Resource Allocation Input

When we first arrived in the seminar we were told to disperse ourselves among the tables so that we would be equally divided into 5 groups. The task to complete in our groups was to create an item which students like us would be able to use on welcome week to help guide us throughout our first few weeks at university. As we all began to discuss the ideas of what we could make, our lecturer had passed out envelopes to each table which inside contained different materials. These materials were what we would eventually use in order to create our product. Looking around I had no idea why we would be doing this task in particular.

While we opened our envelopes we found a wide range of materials inside such as paperclips, sticky notes, coloured paper and pens. However looking around the room I found that each group had different amounts of resources most particularly one group who had 1 piece of paper, blue tack and a pen. When observing oneanothers envelopes we found it extremely strange that we hadn’t been given equal materials. All I could think at the time was “what is going on?”

As each group separately began to explain their ideas in front of the class I noticed that the first two groups had been given so much praise for their ‘astonishing’ and ‘absolutely brilliant’ ideas. This put pressure on our group because we had fewer materials than them and our student help box was being held together by some paper clips. As we began to present our design we received no praise. Not a ‘Well done that’s great’ or even an ‘I like the idea’. Derek did not seem impressed with our design at all. The feedback got worse until it came to the last group and finally it clicked what was going on when Derek made it obvious he wasn’t listen in and stood on his phone through the entire presentation.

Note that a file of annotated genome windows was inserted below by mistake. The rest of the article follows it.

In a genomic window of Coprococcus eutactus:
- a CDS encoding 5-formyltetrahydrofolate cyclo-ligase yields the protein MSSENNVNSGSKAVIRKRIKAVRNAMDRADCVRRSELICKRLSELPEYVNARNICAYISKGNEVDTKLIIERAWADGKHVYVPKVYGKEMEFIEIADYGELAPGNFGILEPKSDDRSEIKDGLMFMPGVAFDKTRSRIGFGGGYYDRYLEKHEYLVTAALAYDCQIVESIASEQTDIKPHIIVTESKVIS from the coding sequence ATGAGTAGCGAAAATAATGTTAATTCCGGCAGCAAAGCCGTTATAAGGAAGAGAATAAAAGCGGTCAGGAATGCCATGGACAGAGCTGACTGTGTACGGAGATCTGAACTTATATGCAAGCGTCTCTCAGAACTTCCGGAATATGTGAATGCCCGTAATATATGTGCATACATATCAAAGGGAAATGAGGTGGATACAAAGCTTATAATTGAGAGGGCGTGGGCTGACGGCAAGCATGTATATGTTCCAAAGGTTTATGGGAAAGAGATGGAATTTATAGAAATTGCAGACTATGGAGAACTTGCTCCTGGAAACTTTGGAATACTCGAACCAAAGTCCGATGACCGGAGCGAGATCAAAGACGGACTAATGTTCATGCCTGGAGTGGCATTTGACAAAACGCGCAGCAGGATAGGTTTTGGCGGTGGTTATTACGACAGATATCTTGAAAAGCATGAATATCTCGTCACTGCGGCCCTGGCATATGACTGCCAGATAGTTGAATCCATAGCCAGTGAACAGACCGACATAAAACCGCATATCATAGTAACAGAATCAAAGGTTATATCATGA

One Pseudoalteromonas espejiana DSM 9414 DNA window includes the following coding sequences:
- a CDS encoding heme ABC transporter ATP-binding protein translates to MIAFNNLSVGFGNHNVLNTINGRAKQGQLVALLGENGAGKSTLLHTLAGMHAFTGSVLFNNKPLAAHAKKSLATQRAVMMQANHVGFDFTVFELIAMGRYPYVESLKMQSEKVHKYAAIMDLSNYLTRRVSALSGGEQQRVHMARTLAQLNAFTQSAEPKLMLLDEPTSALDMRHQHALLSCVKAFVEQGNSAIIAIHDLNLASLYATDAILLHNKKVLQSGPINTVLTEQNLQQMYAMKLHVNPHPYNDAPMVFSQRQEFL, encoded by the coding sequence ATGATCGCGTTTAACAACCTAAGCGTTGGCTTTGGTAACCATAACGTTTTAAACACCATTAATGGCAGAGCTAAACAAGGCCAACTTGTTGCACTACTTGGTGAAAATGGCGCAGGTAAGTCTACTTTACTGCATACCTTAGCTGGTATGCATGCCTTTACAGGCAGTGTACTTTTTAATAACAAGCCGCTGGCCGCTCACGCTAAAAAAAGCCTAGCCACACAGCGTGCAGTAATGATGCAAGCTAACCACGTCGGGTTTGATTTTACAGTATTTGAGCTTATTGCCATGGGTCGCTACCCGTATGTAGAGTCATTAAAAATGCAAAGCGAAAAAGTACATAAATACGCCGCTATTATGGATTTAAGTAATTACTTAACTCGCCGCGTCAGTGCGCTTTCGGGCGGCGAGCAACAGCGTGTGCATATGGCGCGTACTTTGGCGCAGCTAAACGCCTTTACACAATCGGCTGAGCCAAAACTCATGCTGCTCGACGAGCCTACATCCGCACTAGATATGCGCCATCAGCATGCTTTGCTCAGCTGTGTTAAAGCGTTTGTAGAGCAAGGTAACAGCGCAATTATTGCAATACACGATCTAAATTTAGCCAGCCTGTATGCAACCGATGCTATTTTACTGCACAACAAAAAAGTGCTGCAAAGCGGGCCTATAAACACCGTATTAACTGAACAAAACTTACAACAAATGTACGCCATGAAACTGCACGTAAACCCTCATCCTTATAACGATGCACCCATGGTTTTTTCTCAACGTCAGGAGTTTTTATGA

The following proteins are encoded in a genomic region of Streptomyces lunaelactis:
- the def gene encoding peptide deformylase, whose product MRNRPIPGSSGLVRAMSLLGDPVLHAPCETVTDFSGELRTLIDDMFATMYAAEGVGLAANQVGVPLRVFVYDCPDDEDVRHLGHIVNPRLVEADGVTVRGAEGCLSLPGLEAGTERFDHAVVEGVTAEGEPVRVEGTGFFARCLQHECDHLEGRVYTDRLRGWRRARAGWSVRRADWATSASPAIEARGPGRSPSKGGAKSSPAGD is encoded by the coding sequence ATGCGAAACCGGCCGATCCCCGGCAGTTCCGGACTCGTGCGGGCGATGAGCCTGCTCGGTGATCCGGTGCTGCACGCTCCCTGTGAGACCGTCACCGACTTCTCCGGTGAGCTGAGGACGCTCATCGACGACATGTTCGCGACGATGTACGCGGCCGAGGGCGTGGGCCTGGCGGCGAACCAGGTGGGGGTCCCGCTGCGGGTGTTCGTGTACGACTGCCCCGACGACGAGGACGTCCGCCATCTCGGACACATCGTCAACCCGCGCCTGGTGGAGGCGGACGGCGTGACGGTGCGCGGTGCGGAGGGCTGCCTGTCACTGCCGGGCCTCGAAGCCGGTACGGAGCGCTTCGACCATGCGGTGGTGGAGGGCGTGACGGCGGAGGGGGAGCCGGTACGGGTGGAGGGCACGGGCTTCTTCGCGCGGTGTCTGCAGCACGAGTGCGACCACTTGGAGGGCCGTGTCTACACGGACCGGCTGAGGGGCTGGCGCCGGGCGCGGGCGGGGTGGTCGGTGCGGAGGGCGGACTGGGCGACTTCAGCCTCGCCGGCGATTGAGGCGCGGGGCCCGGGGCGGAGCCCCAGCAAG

This was a lesson on teaching attitudes and resource allocations throughout schools and it is a valuable one.

By praising some groups for their efforts and leaving others to ask what they had done wrong it highlighted what is probably happening in schools RIGHT NOW. As a whole class we agreed that by changing our attitudes towards different children is can diminish their confidence in the class. It showed that those who come from wealthier, nurtured and sheltered communities are much more likely to receive the praise for their progression than others. Those who have the support of their families can sometimes progress faster than others, for some children this can make the difference in there future careers and ambitions. As teachers we have the ability to create a class atmosphere were children understand; everyone can help each other to improve, we aren’t good at everything and no one should ever be put down by their social background.

Moving on to resource allocation I find it extremely important to highlight that every school has better or worse resources than each other but it is how we use those resources to enhance the same level of learning that matters. Just because you go to a school in a deprived area doesn’t mean that you should be treated any differently in what you can accomplish academically.  After completing our Resource Allocation seminar I found myself thinking about how when we as teachers take on a class we are working with children who have completely different cognitions.

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